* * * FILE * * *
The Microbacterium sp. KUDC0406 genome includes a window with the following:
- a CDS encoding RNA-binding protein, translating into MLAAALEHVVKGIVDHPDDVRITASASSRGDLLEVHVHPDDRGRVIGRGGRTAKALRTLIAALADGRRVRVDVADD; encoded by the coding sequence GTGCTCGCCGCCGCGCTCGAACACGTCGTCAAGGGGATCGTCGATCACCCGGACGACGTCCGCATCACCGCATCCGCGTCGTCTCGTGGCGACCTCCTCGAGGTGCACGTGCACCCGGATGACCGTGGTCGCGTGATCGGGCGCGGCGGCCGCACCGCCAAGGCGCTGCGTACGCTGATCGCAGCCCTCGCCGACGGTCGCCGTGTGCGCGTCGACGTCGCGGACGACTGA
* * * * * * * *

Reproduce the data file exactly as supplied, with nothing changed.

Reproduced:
The Microbacterium sp. KUDC0406 genome includes a window with the following:
- a CDS encoding RNA-binding protein, translating into MLAAALEHVVKGIVDHPDDVRITASASSRGDLLEVHVHPDDRGRVIGRGGRTAKALRTLIAALADGRRVRVDVADD; encoded by the coding sequence GTGCTCGCCGCCGCGCTCGAACACGTCGTCAAGGGGATCGTCGATCACCCGGACGACGTCCGCATCACCGCATCCGCGTCGTCTCGTGGCGACCTCCTCGAGGTGCACGTGCACCCGGATGACCGTGGTCGCGTGATCGGGCGCGGCGGCCGCACCGCCAAGGCGCTGCGTACGCTGATCGCAGCCCTCGCCGACGGTCGCCGTGTGCGCGTCGACGTCGCGGACGACTGA